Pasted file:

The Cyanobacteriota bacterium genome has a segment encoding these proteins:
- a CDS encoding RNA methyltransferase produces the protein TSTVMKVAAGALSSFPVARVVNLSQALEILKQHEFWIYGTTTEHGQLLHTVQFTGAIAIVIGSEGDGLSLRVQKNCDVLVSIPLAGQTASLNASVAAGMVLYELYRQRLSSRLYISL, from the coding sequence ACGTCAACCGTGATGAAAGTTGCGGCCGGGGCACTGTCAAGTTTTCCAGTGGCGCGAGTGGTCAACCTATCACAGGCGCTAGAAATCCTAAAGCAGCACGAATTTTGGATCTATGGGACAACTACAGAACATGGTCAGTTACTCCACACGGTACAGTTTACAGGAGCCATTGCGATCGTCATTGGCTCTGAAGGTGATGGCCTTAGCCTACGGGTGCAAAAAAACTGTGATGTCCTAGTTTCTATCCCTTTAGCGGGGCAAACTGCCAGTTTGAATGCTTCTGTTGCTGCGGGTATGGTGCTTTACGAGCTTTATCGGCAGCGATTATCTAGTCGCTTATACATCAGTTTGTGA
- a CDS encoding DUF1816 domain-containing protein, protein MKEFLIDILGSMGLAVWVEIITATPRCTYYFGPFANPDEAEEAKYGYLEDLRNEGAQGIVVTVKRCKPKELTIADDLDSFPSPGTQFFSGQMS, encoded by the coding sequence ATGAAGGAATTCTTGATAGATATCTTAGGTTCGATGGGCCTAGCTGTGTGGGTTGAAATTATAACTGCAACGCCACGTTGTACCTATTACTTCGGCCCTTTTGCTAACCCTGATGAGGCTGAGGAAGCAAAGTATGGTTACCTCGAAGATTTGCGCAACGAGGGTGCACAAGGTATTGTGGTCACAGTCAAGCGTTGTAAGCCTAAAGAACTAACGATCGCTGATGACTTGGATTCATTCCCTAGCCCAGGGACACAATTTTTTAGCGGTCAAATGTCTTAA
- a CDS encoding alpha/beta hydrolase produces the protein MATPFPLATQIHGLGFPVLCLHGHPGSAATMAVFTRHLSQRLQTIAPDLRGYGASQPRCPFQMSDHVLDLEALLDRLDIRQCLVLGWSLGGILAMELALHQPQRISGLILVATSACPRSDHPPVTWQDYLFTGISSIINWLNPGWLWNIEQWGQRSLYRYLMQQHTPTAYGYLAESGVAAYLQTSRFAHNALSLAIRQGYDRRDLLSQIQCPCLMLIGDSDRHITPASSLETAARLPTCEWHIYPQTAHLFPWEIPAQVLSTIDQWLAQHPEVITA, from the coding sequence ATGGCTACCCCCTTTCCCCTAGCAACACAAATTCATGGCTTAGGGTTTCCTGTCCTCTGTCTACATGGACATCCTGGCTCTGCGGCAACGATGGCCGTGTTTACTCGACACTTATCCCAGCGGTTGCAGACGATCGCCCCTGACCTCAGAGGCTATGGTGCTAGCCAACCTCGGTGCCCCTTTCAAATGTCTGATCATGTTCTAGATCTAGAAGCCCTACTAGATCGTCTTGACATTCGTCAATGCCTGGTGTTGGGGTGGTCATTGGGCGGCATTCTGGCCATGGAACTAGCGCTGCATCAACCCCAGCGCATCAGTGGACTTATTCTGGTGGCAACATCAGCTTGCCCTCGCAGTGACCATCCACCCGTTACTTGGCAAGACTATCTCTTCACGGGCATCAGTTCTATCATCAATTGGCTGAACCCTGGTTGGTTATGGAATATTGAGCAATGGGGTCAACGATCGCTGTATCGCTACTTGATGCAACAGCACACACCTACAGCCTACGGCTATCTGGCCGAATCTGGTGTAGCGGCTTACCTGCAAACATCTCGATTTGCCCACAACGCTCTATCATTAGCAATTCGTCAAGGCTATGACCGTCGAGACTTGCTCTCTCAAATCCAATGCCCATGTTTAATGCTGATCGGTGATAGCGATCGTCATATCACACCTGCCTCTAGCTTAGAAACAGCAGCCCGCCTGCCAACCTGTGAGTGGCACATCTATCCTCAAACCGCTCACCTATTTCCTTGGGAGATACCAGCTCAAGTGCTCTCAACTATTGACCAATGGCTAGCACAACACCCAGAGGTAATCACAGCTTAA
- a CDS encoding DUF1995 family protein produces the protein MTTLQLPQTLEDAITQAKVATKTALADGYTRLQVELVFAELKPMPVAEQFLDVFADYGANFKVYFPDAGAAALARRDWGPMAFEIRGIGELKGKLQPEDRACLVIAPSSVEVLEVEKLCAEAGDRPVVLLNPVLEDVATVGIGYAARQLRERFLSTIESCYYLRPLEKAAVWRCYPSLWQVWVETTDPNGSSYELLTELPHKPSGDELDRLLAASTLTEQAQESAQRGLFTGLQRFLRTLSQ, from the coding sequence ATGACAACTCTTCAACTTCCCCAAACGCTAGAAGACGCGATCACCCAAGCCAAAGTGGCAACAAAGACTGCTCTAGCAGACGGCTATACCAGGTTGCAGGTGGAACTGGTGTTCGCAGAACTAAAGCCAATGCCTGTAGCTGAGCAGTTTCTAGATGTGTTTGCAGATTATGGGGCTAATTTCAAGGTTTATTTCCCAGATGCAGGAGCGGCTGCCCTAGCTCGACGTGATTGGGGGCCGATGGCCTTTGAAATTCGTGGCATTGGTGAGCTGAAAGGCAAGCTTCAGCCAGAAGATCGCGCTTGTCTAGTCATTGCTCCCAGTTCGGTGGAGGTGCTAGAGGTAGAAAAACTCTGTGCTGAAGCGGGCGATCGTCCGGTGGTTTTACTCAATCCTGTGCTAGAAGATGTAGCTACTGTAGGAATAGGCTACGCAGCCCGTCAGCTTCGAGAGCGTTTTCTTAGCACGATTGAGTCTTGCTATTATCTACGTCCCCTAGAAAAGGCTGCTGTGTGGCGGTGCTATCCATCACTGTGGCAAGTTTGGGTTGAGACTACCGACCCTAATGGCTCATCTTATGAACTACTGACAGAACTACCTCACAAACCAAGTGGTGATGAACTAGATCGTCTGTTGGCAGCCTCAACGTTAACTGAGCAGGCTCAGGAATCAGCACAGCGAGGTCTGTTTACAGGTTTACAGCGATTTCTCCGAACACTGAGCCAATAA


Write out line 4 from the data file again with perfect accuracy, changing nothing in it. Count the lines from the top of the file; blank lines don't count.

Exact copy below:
- a CDS encoding alpha/beta hydrolase produces the protein MATPFPLATQIHGLGFPVLCLHGHPGSAATMAVFTRHLSQRLQTIAPDLRGYGASQPRCPFQMSDHVLDLEALLDRLDIRQCLVLGWSLGGILAMELALHQPQRISGLILVATSACPRSDHPPVTWQDYLFTGISSIINWLNPGWLWNIEQWGQRSLYRYLMQQHTPTAYGYLAESGVAAYLQTSRFAHNALSLAIRQGYDRRDLLSQIQCPCLMLIGDSDRHITPASSLETAARLPTCEWHIYPQTAHLFPWEIPAQVLSTIDQWLAQHPEVITA, from the coding sequence ATGGCTACCCCCTTTCCCCTAGCAACACAAATTCATGGCTTAGGGTTTCCTGTCCTCTGTCTACATGGACATCCTGGCTCTGCGGCAACGATGGCCGTGTTTACTCGACACTTATCCCAGCGGTTGCAGACGATCGCCCCTGACCTCAGAGGCTATGGTGCTAGCCAACCTCGGTGCCCCTTTCAAATGTCTGATCATGTTCTAGATCTAGAAGCCCTACTAGATCGTCTTGACATTCGTCAATGCCTGGTGTTGGGGTGGTCATTGGGCGGCATTCTGGCCATGGAACTAGCGCTGCATCAACCCCAGCGCATCAGTGGACTTATTCTGGTGGCAACATCAGCTTGCCCTCGCAGTGACCATCCACCCGTTACTTGGCAAGACTATCTCTTCACGGGCATCAGTTCTATCATCAATTGGCTGAACCCTGGTTGGTTATGGAATATTGAGCAATGGGGTCAACGATCGCTGTATCGCTACTTGATGCAACAGCACACACCTACAGCCTACGGCTATCTGGCCGAATCTGGTGTAGCGGCTTACCTGCAAACATCTCGATTTGCCCACAACGCTCTATCATTAGCAATTCGTCAAGGCTATGACCGTCGAGACTTGCTCTCTCAAATCCAATGCCCATGTTTAATGCTGATCGGTGATAGCGATCGTCATATCACACCTGCCTCTAGCTTAGAAACAGCAGCCCGCCTGCCAACCTGTGAGTGGCACATCTATCCTCAAACCGCTCACCTATTTCCTTGGGAGATACCAGCTCAAGTGCTCTCAACTATTGACCAATGGCTAGCACAACACCCAGAGGTAATCACAGCTTAA